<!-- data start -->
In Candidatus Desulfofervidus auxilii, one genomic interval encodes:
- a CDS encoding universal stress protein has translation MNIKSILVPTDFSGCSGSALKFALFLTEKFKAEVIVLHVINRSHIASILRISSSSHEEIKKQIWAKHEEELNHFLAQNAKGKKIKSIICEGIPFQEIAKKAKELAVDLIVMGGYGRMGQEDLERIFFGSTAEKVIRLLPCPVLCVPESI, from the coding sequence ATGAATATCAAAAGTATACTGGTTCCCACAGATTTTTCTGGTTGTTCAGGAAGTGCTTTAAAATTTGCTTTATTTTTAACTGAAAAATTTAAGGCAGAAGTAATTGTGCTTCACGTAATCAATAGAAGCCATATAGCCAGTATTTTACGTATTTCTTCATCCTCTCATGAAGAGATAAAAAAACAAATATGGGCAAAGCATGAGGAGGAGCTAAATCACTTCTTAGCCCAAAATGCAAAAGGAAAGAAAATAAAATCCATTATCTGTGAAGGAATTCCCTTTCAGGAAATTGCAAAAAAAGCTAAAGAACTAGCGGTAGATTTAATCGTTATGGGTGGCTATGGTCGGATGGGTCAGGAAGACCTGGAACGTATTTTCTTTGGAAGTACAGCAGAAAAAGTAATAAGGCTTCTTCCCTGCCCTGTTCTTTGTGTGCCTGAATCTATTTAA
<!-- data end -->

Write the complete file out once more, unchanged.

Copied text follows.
In Candidatus Desulfofervidus auxilii, one genomic interval encodes:
- a CDS encoding universal stress protein has translation MNIKSILVPTDFSGCSGSALKFALFLTEKFKAEVIVLHVINRSHIASILRISSSSHEEIKKQIWAKHEEELNHFLAQNAKGKKIKSIICEGIPFQEIAKKAKELAVDLIVMGGYGRMGQEDLERIFFGSTAEKVIRLLPCPVLCVPESI, from the coding sequence ATGAATATCAAAAGTATACTGGTTCCCACAGATTTTTCTGGTTGTTCAGGAAGTGCTTTAAAATTTGCTTTATTTTTAACTGAAAAATTTAAGGCAGAAGTAATTGTGCTTCACGTAATCAATAGAAGCCATATAGCCAGTATTTTACGTATTTCTTCATCCTCTCATGAAGAGATAAAAAAACAAATATGGGCAAAGCATGAGGAGGAGCTAAATCACTTCTTAGCCCAAAATGCAAAAGGAAAGAAAATAAAATCCATTATCTGTGAAGGAATTCCCTTTCAGGAAATTGCAAAAAAAGCTAAAGAACTAGCGGTAGATTTAATCGTTATGGGTGGCTATGGTCGGATGGGTCAGGAAGACCTGGAACGTATTTTCTTTGGAAGTACAGCAGAAAAAGTAATAAGGCTTCTTCCCTGCCCTGTTCTTTGTGTGCCTGAATCTATTTAA